Server

Attacker

SMB

Tree Connect AndX Response

33280

412046.012158

Attacker

Server

SMB

NT Create AndX Request, Path: \System32\PSEXESVC.EXE

33281

412046.039320

Server

Attacker

SMB

NT Create AndX Response, FID: 0x4001

33288

412046.743667

Attacker

Server

SMB

Write AndX Request, FID: 0x4001, 61440 bytes at offset 0

 

The file creation is completed at 22:35:37 and a request to close the file is received by the server.

 

03/05/2003 22:35:37          - Another null session is created to the IPC service stub and a request to open the \svcctl and attempts to add and execute the newly created PSEXESVC.EXE as a Service.

 

03/05/2003 22:35:52          - The attacker now performs a basic file info query and an attribute tag query on PSEXESVC.EXE.  Apparently the file did not execute properly or was incorrectly created as the attacker now issues a request to delete the file.

 

33529

412062.986957

Attacker

Server

SMB

Transaction2 Request QUERY_PATH_INFORMATION, Path: \System32\PSEXESVC.EXE

33530

412063.990849

Server

Attacker

SMB

Transaction2 Response QUERY_PATH_INFORMATION

33533

412063.337170

Attacker

Server

SMB

Delete Request, Path: \System32\PSEXESVC.EXE

33534

412063.347662

Server

Attacker

SMB

Delete Response

 

03/05/2003 22:35:53          - Once the file has been deleted, the attacker successfully creates the PSEXESVC.EXE file again.  With the new file in place, the attacker  opens \svcctl again and adds the PSEXESVC.EXE to the existing Services.

 

03/05/2003 22:36:01          - The attacker manually executes \PSEXESVC.EXE and creates and/or overwrites \System32\inst.exe.  Once complete, the attacker proceeds to open \svcctl again.  Apparently, something fails or does not meet the attacker’s approval because he/she once again sends a request to delete \System32\PSEXESVC.EXE again.  For the third time, the attacker creates the file PSEXESVC.EXE and opens \svcctl.

 

03/05/2003 22:36:33          - The attacker attempts to execute PSEXESVC.EXE and even though SMB reports STATUS_SUCCESS, there is an apparent error in the execution of this file.  The attacker again sends a request to Overwrite or Create PSEXESVC.EXE, however, this time they receive a STATUS_SHARING_VIOLATION as the executable is currently running.  The attacker then opens \svcctl and stops it as a service.  Once this is complete, the attacker executes PSEXESVC.EXE again.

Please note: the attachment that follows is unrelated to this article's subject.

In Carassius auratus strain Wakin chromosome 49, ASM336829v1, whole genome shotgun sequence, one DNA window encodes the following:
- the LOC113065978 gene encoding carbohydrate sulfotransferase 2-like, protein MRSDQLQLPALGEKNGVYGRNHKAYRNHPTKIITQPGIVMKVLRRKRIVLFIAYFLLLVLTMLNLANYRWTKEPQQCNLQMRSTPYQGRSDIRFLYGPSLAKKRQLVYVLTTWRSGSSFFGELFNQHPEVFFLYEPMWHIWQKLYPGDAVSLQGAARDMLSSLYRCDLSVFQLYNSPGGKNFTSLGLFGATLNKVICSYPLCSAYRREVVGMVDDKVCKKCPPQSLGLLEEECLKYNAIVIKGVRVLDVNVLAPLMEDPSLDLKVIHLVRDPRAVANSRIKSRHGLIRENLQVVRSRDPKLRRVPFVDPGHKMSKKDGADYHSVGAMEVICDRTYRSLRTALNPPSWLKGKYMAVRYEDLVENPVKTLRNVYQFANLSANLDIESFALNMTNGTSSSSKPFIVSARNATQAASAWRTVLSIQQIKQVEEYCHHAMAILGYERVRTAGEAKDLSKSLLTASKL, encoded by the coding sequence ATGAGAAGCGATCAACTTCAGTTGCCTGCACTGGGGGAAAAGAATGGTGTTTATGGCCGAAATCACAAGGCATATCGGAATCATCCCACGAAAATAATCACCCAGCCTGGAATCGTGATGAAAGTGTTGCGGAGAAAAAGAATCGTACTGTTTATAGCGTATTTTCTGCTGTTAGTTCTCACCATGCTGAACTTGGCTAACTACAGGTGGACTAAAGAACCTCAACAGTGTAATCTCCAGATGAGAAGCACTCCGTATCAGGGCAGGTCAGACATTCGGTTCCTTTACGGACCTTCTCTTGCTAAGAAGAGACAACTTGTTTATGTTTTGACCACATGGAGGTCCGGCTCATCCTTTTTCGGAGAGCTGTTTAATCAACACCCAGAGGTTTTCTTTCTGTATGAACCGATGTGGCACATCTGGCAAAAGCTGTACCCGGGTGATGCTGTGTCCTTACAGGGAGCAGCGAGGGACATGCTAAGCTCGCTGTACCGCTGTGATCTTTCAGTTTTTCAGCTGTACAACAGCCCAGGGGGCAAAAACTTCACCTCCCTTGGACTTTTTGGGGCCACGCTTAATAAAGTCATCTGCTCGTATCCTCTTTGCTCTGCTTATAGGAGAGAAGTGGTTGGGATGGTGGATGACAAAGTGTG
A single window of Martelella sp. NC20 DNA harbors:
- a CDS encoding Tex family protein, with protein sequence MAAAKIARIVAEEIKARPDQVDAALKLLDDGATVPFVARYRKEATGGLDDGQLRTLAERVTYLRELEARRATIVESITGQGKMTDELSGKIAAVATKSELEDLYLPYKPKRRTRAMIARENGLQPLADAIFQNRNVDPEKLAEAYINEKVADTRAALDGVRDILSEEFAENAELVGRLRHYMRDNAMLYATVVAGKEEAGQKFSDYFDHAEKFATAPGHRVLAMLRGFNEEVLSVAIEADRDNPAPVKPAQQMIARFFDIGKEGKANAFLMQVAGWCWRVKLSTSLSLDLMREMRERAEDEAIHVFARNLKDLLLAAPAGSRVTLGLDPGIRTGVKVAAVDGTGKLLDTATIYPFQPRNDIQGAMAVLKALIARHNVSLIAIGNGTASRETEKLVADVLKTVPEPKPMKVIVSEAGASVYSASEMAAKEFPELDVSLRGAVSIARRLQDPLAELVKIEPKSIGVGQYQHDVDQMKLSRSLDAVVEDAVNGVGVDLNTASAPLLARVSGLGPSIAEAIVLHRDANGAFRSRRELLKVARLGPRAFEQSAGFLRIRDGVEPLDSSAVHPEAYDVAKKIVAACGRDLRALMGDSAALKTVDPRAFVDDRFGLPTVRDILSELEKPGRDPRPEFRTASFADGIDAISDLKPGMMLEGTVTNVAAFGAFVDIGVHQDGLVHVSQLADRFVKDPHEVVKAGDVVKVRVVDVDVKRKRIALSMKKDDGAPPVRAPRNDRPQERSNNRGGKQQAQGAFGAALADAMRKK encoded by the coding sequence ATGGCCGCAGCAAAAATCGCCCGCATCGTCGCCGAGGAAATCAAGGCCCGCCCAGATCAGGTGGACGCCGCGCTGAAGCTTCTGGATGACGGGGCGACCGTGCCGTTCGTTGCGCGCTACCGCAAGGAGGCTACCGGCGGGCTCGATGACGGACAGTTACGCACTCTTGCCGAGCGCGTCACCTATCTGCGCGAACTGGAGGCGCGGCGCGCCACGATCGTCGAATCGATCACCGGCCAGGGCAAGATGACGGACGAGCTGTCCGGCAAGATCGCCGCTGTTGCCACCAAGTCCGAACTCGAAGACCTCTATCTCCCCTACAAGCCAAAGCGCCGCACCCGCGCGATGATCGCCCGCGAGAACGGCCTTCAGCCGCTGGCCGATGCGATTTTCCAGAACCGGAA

03/05/2003 22:36:39          - Once again, the attacker queries PSEXESVC.EXE and retrieves file information and proceeds to delete this executable.  This same procedure happens again approximately five (5) times before either successful or the attacker gave up.  The final packets prior to terminating the session indicate it was started as a service again.

 

03/05/2003 22:36:39          - The attacker establishes a new connection and successfully authenticates as Administrator.  The first procedure is to attempt a connection to \ADMIN$ again, however, this time there are some errors that occur.

 

35725

412170.197378

Attacker

Server

SMB

Tree Connect AndX Request, Path: \\172.16.134.191\ADMIN$

35726

412170.199716

Server

Attacker

SMB

Tree Connect AndX Response, Error: STATUS_BAD_NETWORK_NAME

 

After receiving this error two (2) times, the attacker terminates his/her session.

 

1.     What did you learn about analysis as a result of studying this scan?

 

Originally, this analysis document was very vague in the detail given to each attack, however, as time went on I decided to create a very detailed analysis of the attacks that took place, including much research on each topic; especially the NetBIOS/SMB file system.  I have many years experience with computers and various operating systems, however, the actual forensic analysis field is relatively new to me, but I am enjoying it immensely and look forward to participating in more challenges.

 

2.     How do you anticipate being able to apply your new knowledge and skills?

 

            At this point, I hope to be able to participate in more challenges and eventually create my own honeynet to further this exciting research that is currently being performed and seek new knowledge.

 

3.     How can we improve the SotM challenge?  What would you like to see added?  What would like you like to see done differently?

 

The SotM challenges have all been wonderful.  I have had the opportunity to review many of the archived challenges and enjoy participating in the new challenges now.  The only suggestion I may have is that there be various categories and perhaps multiple SotM’s.  For instance, each month there would be a specific scan and analysis for Beginners, Intermediate’s, and Expert’s.  This would allow beginner’s to enhance their skills with an opportunity to “win”, without participating in the same class as those who are considered experts in the field.